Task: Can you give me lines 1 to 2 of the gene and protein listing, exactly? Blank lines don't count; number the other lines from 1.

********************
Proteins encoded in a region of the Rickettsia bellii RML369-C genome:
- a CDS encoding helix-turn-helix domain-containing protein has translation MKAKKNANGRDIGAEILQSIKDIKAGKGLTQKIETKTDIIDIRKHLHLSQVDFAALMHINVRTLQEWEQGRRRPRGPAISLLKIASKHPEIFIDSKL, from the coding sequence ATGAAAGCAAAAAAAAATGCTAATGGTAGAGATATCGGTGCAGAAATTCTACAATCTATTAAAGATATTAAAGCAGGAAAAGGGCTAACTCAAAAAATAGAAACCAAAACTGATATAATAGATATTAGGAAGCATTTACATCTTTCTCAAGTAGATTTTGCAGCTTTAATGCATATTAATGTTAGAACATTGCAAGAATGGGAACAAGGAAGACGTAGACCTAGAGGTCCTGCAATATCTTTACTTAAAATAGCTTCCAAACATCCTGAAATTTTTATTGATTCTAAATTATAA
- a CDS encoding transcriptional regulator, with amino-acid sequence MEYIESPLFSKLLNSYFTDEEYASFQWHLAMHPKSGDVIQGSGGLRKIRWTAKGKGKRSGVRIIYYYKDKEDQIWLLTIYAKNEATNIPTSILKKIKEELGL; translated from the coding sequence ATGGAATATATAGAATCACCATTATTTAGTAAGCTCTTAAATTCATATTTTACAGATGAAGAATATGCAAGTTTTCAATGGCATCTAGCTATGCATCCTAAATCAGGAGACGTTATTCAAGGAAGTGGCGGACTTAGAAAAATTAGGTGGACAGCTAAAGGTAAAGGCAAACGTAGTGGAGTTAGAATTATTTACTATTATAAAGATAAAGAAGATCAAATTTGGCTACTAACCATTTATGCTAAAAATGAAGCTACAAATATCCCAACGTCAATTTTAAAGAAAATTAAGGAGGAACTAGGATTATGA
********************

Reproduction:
Proteins encoded in a region of the Rickettsia bellii RML369-C genome:
- a CDS encoding helix-turn-helix domain-containing protein has translation MKAKKNANGRDIGAEILQSIKDIKAGKGLTQKIETKTDIIDIRKHLHLSQVDFAALMHINVRTLQEWEQGRRRPRGPAISLLKIASKHPEIFIDSKL, from the coding sequence ATGAAAGCAAAAAAAAATGCTAATGGTAGAGATATCGGTGCAGAAATTCTACAATCTATTAAAGATATTAAAGCAGGAAAAGGGCTAACTCAAAAAATAGAAACCAAAACTGATATAATAGATATTAGGAAGCATTTACATCTTTCTCAAGTAGATTTTGCAGCTTTAATGCATATTAATGTTAGAACATTGCAAGAATGGGAACAAGGAAGACGTAGACCTAGAGGTCCTGCAATATCTTTACTTAAAATAGCTTCCAAACATCCTGAAATTTTTATTGATTCTAAATTATAA